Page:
The Invention of the Italian Renaissance Printmaker


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Evelyn Lincoln


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Before the age of multimedia, how did the invention of a new technology affect the careers of Renaissance artists? In this groundbreaking book Evelyn Lincoln examines the formation of the new career of printmaker during the late fifteenth century and throughout the sixteenth century in Italy. She focuses particularly on the practical relationship between the ancient skill of drawing and the more modern techniques of artisans who made prints by engraving images into copper or wood. Looking closely at the widely diverse prints issuing from early Italian presses, Lincoln shows how Italian social, religious, and educational practices are revealed in these printed images, demonstrating how the printmaker’s training and experience affected the look of the finished work.

Lincoln builds her discussion around the work of three printmakers practicing at different times and under varying economic opportunities and restraints: Andrea Mantegna in Mantua, Domenico Beccafumi in Siena, and Diana Mantuana (Diana Scultori) in Rome. She shows how the occupational origins of early printmakers and publishers affected how they thought about the functions of multiple images. This account of their work—at powerful courts, in a small republic, and in a cosmopolitan city—sets the prints in the context of related paintings, sculpture, and architecture, describing a period when printmaking opened up new ways to make a living and transformed the mechanisms of Renaissance visual culture.

Evelyn Lincoln is assistant professor of the history of art and architecture at Brown University.

“In addition to clear and thorough descriptions of the technical aspects of various forms of printmaking, Lincoln’s ability to move between printmaking and painting is one of the major contributions of the book. By bringing the two media together rather than treating prints as an autonomous artistic activity, Lincoln provides new insights into the development of style in that medium. . . . A beautifully produced book with exceptionally clear black-and-white and superb color illustrations.”—Choice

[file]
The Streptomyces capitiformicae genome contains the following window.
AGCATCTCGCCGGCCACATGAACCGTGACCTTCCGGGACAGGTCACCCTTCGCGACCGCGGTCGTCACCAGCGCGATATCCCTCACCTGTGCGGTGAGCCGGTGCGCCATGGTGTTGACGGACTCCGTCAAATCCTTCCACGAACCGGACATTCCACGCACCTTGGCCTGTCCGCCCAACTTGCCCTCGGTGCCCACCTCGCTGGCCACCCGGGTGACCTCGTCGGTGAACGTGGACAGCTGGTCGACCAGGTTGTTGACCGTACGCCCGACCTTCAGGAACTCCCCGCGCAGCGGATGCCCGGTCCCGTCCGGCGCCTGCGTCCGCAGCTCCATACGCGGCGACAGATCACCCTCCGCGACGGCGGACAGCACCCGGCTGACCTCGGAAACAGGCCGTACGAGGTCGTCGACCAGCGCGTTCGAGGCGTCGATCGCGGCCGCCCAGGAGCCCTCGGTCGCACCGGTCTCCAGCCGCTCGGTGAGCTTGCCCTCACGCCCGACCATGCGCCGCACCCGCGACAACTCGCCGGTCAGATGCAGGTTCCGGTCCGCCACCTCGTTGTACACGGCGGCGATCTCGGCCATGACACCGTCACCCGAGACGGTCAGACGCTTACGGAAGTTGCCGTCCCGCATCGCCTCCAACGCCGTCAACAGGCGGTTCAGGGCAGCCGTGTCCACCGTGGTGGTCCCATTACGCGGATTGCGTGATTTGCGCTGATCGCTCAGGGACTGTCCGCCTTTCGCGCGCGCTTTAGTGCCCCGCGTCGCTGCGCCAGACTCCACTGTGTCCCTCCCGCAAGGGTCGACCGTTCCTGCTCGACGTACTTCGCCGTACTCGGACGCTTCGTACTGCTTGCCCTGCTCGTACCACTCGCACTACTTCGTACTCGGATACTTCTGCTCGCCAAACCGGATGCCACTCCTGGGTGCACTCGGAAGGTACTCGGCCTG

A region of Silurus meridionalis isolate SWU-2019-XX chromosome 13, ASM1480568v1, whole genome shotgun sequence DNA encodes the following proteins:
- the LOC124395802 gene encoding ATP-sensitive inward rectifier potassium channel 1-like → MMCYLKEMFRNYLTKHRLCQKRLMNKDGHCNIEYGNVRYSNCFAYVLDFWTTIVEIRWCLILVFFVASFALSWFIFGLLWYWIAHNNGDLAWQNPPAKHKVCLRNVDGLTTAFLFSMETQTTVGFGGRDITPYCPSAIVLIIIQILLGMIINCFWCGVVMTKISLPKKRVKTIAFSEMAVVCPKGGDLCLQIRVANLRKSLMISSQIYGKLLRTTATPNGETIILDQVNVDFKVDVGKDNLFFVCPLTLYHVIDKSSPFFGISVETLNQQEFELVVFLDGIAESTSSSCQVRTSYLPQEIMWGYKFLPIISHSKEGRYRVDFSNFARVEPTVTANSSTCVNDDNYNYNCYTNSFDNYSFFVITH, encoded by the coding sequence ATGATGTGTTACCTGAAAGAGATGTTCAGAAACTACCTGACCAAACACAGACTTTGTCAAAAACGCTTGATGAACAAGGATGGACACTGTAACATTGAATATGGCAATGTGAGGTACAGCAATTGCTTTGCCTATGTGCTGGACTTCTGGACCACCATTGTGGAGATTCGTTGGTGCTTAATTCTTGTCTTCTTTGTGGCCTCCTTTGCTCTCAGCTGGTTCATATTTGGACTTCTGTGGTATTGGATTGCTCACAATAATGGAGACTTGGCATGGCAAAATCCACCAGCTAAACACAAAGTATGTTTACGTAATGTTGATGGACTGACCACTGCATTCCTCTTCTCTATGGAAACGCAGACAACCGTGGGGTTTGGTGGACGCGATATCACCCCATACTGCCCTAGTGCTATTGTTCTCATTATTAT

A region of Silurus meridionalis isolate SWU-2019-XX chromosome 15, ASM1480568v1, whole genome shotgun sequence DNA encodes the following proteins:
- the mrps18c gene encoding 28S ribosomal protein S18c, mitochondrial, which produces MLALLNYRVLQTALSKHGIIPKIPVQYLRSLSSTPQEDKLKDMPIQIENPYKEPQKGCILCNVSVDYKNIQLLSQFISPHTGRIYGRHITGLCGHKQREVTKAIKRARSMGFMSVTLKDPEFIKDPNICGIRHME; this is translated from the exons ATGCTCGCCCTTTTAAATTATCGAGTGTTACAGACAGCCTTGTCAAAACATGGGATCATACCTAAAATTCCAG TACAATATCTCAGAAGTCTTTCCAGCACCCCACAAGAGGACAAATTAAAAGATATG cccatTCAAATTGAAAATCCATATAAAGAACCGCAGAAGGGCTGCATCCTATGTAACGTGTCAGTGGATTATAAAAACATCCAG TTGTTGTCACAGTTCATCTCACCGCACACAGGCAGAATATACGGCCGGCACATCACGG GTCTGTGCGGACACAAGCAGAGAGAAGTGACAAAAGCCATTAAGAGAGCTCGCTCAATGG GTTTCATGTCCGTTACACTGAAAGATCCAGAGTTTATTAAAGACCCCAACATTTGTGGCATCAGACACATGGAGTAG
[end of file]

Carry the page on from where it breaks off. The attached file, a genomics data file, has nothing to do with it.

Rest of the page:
“Lavishly illustrated, beautifully presented, and thoroughly researched. . . . A scholarly book replete with extensive footnotes, interesting appendixes, and fulsome bibliography.”—George James Grinnell, History: Reviews of New Books

“Lincoln is a true scholar, and the book is loaded with interesting material for serious students of printmaking and art history. . . . This is a well-researched book for anyone curious about this period in history.”—Library Journal

“A study of interest to all scholars of Renaissance visual culture. . . . A welcome addition to what is becoming an increasingly rich and broad field of inquiry.”—Sharon Gregory, Renaissance Quarterly

“One of the richest threads throughout this book is the way that it situates the printmakers among their colleagues, reminding us how printmakers did their work in co-operation with goldsmiths, embroiderers, architects, painters, and book printers. This lovely book holds the printmakers’ works of art to the light in order to illuminate the art of work in Quattrocento and Cinquecento Italy.”—Sixteenth Century Journal

“Evelyn Lincoln shows in this fine book, a detailed study of prints can convey a new understanding of the production of visual images. Such scrutiny leads not to fine art in the modern sense, but to an understanding of art production and its uses in the changing visual culture of the fifteenth and sixteenth centuries.”—Pamela O. Long, Technology & Culture
ISBN: 9780300080414
Publication Date: August 11, 2000
216 pages, x
115 b/w + 35 color illus.
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